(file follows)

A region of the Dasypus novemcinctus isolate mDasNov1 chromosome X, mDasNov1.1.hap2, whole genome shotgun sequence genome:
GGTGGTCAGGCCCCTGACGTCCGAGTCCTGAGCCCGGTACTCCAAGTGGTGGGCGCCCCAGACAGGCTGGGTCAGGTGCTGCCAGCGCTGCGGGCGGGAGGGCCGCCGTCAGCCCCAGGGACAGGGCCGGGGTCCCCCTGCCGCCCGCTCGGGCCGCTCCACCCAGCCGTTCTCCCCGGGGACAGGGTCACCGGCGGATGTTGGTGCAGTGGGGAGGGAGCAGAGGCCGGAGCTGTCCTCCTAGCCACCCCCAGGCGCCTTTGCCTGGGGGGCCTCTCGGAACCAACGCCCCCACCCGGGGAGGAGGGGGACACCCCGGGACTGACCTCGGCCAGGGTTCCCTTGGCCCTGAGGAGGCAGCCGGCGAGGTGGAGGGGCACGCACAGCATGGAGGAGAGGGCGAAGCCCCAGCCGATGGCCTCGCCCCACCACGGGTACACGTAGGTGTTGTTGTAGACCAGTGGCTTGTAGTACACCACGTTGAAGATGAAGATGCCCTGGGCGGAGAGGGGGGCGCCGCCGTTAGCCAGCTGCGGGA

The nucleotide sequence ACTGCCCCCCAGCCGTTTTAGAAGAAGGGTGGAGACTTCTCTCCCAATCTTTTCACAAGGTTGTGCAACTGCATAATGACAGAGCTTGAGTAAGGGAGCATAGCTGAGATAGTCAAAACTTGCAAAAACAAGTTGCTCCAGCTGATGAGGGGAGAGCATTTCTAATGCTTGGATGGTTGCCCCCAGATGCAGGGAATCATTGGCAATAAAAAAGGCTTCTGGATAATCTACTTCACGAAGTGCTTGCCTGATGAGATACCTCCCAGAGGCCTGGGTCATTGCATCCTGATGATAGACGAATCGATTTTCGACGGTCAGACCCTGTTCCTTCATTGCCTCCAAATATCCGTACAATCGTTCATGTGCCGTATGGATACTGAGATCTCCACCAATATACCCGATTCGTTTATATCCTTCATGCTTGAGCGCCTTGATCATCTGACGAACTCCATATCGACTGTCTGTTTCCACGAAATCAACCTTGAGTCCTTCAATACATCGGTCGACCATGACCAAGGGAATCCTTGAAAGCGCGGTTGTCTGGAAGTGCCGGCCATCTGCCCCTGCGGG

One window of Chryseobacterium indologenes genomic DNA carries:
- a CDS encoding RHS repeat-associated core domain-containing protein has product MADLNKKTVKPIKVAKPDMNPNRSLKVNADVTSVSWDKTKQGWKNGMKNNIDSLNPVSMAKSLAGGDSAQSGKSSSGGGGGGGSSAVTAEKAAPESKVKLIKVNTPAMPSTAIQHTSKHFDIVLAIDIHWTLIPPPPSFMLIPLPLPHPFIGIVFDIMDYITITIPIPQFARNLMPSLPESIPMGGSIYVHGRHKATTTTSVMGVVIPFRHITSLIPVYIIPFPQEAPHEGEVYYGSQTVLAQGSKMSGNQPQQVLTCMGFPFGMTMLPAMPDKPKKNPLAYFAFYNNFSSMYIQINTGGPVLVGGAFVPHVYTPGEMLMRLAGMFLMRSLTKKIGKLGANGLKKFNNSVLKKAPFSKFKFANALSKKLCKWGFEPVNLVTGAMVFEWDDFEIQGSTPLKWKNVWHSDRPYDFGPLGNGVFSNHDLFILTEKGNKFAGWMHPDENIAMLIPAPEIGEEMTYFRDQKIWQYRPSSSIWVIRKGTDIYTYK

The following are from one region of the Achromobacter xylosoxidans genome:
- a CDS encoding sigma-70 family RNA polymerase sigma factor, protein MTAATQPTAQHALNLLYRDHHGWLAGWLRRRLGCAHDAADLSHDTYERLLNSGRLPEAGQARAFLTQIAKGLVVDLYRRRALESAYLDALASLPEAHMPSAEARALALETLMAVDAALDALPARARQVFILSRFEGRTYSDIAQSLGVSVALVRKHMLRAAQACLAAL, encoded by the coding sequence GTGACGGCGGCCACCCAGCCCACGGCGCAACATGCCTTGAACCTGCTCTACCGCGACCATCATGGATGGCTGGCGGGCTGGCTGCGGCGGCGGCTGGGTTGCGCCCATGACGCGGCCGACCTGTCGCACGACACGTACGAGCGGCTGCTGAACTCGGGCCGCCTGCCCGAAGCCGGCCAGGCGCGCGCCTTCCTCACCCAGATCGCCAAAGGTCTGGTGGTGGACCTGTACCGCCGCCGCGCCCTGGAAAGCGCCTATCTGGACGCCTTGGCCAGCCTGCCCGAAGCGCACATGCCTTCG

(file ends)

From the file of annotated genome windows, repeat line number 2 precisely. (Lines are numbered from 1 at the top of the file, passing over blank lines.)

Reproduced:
GGTGGTCAGGCCCCTGACGTCCGAGTCCTGAGCCCGGTACTCCAAGTGGTGGGCGCCCCAGACAGGCTGGGTCAGGTGCTGCCAGCGCTGCGGGCGGGAGGGCCGCCGTCAGCCCCAGGGACAGGGCCGGGGTCCCCCTGCCGCCCGCTCGGGCCGCTCCACCCAGCCGTTCTCCCCGGGGACAGGGTCACCGGCGGATGTTGGTGCAGTGGGGAGGGAGCAGAGGCCGGAGCTGTCCTCCTAGCCACCCCCAGGCGCCTTTGCCTGGGGGGCCTCTCGGAACCAACGCCCCCACCCGGGGAGGAGGGGGACACCCCGGGACTGACCTCGGCCAGGGTTCCCTTGGCCCTGAGGAGGCAGCCGGCGAGGTGGAGGGGCACGCACAGCATGGAGGAGAGGGCGAAGCCCCAGCCGATGGCCTCGCCCCACCACGGGTACACGTAGGTGTTGTTGTAGACCAGTGGCTTGTAGTACACCACGTTGAAGATGAAGATGCCCTGGGCGGAGAGGGGGGCGCCGCCGTTAGCCAGCTGCGGGA